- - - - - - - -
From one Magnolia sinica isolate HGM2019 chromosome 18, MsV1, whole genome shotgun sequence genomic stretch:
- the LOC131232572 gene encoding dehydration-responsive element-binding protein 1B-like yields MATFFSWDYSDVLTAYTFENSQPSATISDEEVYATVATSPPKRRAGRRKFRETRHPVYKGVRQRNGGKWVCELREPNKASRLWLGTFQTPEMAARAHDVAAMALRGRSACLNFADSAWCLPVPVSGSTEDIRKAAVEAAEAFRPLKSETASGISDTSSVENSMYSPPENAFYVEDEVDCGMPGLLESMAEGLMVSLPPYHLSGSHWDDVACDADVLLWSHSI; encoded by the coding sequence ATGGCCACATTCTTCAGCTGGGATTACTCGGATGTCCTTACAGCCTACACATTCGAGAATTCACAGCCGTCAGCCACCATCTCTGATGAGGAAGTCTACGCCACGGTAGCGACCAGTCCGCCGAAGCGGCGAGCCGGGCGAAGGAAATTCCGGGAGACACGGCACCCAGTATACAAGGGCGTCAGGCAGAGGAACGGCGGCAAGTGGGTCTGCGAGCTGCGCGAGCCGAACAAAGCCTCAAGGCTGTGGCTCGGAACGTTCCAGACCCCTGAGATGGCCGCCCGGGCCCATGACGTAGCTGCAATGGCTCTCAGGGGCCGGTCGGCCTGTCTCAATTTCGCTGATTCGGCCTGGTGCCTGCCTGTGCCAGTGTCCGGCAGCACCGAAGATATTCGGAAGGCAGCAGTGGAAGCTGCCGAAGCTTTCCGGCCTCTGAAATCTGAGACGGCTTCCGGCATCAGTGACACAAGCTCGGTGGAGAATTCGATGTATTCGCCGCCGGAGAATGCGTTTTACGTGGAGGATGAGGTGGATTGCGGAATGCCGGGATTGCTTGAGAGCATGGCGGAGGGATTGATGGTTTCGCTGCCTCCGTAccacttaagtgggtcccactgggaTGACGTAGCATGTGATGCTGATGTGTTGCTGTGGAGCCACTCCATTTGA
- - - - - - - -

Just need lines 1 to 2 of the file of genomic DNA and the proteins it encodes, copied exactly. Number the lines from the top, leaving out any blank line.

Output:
From one Magnolia sinica isolate HGM2019 chromosome 18, MsV1, whole genome shotgun sequence genomic stretch:
- the LOC131232572 gene encoding dehydration-responsive element-binding protein 1B-like yields MATFFSWDYSDVLTAYTFENSQPSATISDEEVYATVATSPPKRRAGRRKFRETRHPVYKGVRQRNGGKWVCELREPNKASRLWLGTFQTPEMAARAHDVAAMALRGRSACLNFADSAWCLPVPVSGSTEDIRKAAVEAAEAFRPLKSETASGISDTSSVENSMYSPPENAFYVEDEVDCGMPGLLESMAEGLMVSLPPYHLSGSHWDDVACDADVLLWSHSI; encoded by the coding sequence ATGGCCACATTCTTCAGCTGGGATTACTCGGATGTCCTTACAGCCTACACATTCGAGAATTCACAGCCGTCAGCCACCATCTCTGATGAGGAAGTCTACGCCACGGTAGCGACCAGTCCGCCGAAGCGGCGAGCCGGGCGAAGGAAATTCCGGGAGACACGGCACCCAGTATACAAGGGCGTCAGGCAGAGGAACGGCGGCAAGTGGGTCTGCGAGCTGCGCGAGCCGAACAAAGCCTCAAGGCTGTGGCTCGGAACGTTCCAGACCCCTGAGATGGCCGCCCGGGCCCATGACGTAGCTGCAATGGCTCTCAGGGGCCGGTCGGCCTGTCTCAATTTCGCTGATTCGGCCTGGTGCCTGCCTGTGCCAGTGTCCGGCAGCACCGAAGATATTCGGAAGGCAGCAGTGGAAGCTGCCGAAGCTTTCCGGCCTCTGAAATCTGAGACGGCTTCCGGCATCAGTGACACAAGCTCGGTGGAGAATTCGATGTATTCGCCGCCGGAGAATGCGTTTTACGTGGAGGATGAGGTGGATTGCGGAATGCCGGGATTGCTTGAGAGCATGGCGGAGGGATTGATGGTTTCGCTGCCTCCGTAccacttaagtgggtcccactgggaTGACGTAGCATGTGATGCTGATGTGTTGCTGTGGAGCCACTCCATTTGA